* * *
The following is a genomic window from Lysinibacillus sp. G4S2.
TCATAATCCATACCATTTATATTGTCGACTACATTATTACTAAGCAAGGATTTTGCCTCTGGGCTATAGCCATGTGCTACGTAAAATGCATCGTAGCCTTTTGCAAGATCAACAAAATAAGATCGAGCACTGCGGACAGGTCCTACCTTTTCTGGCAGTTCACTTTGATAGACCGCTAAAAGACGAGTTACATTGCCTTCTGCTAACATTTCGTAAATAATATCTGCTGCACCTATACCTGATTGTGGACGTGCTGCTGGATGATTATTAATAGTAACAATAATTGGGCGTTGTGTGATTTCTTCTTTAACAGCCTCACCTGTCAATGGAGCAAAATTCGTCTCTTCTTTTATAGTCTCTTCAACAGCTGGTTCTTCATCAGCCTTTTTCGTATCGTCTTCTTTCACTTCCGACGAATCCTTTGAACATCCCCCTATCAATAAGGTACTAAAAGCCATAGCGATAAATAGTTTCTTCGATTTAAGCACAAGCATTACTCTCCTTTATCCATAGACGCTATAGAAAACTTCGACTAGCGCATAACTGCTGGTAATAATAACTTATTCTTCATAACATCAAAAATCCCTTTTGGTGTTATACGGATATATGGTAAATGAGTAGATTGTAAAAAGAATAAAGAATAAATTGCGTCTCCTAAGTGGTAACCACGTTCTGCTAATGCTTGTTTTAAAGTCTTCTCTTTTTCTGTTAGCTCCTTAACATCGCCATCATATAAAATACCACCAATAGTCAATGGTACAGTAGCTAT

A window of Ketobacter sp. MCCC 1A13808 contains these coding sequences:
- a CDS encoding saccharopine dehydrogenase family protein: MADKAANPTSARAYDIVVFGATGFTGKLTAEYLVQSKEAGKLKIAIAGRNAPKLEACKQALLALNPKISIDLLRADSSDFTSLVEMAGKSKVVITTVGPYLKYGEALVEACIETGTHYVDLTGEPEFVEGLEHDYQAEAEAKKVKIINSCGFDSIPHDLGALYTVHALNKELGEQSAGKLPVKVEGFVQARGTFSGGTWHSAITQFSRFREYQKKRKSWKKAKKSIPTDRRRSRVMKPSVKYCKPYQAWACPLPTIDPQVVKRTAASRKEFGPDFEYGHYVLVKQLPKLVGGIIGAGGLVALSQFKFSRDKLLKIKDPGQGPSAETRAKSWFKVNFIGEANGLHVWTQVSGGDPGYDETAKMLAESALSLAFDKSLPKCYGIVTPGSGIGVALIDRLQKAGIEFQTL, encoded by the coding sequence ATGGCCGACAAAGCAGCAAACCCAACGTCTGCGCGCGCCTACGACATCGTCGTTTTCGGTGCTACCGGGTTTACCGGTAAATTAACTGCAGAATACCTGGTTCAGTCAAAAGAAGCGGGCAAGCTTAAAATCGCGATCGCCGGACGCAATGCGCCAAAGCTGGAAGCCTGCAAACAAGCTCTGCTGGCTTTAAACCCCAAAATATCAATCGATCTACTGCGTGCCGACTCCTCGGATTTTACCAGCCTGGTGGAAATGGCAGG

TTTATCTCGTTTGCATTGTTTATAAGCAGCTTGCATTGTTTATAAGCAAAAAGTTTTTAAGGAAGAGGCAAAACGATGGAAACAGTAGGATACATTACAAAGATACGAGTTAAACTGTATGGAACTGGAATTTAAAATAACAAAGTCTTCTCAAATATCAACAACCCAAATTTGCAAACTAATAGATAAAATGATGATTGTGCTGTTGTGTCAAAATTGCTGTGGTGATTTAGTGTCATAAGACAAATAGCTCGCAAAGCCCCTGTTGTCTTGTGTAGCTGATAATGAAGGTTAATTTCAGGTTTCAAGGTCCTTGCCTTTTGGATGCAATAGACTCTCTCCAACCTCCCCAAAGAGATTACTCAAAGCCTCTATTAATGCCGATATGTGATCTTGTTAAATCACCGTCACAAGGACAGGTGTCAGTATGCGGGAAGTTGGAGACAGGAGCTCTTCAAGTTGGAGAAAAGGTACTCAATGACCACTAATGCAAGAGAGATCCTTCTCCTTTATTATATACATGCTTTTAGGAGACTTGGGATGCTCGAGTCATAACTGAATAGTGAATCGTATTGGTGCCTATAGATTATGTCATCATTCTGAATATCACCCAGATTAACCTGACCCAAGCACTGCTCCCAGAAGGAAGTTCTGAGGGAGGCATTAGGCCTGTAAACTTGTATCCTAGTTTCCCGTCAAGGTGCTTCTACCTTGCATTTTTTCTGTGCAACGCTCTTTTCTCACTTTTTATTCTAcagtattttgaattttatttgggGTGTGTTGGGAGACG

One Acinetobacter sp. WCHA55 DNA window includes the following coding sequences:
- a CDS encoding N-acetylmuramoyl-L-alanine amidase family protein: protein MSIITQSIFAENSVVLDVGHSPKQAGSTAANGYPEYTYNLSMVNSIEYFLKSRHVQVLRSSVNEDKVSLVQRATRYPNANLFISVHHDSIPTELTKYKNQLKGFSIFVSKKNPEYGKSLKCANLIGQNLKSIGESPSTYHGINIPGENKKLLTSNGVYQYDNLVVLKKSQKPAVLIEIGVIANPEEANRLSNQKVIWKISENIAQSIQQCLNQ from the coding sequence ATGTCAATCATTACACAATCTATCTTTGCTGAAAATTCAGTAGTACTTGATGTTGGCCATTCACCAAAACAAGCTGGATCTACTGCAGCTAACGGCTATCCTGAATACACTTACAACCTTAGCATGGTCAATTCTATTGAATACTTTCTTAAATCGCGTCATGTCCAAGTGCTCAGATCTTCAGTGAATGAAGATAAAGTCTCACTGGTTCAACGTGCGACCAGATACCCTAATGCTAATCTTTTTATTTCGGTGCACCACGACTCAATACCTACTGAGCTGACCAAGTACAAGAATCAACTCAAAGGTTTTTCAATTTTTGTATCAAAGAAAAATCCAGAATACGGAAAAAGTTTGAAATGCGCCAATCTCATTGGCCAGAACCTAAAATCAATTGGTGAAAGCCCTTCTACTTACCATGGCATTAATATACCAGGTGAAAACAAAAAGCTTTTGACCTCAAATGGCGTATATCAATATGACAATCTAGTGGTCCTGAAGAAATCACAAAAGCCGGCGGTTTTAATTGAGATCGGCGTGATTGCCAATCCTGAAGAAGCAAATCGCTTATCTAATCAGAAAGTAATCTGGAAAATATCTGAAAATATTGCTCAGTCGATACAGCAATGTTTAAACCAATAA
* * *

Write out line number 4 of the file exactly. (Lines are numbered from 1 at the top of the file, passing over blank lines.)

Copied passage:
- a CDS encoding saccharopine dehydrogenase family protein: MADKAANPTSARAYDIVVFGATGFTGKLTAEYLVQSKEAGKLKIAIAGRNAPKLEACKQALLALNPKISIDLLRADSSDFTSLVEMAGKSKVVITTVGPYLKYGEALVEACIETGTHYVDLTGEPEFVEGLEHDYQAEAEAKKVKIINSCGFDSIPHDLGALYTVHALNKELGEQSAGKLPVKVEGFVQARGTFSGGTWHSAITQFSRFREYQKKRKSWKKAKKSIPTDRRRSRVMKPSVKYCKPYQAWACPLPTIDPQVVKRTAASRKEFGPDFEYGHYVLVKQLPKLVGGIIGAGGLVALSQFKFSRDKLLKIKDPGQGPSAETRAKSWFKVNFIGEANGLHVWTQVSGGDPGYDETAKMLAESALSLAFDKSLPKCYGIVTPGSGIGVALIDRLQKAGIEFQTL, encoded by the coding sequence ATGGCCGACAAAGCAGCAAACCCAACGTCTGCGCGCGCCTACGACATCGTCGTTTTCGGTGCTACCGGGTTTACCGGTAAATTAACTGCAGAATACCTGGTTCAGTCAAAAGAAGCGGGCAAGCTTAAAATCGCGATCGCCGGACGCAATGCGCCAAAGCTGGAAGCCTGCAAACAAGCTCTGCTGGCTTTAAACCCCAAAATATCAATCGATCTACTGCGTGCCGACTCCTCGGATTTTACCAGCCTGGTGGAAATGGCAGG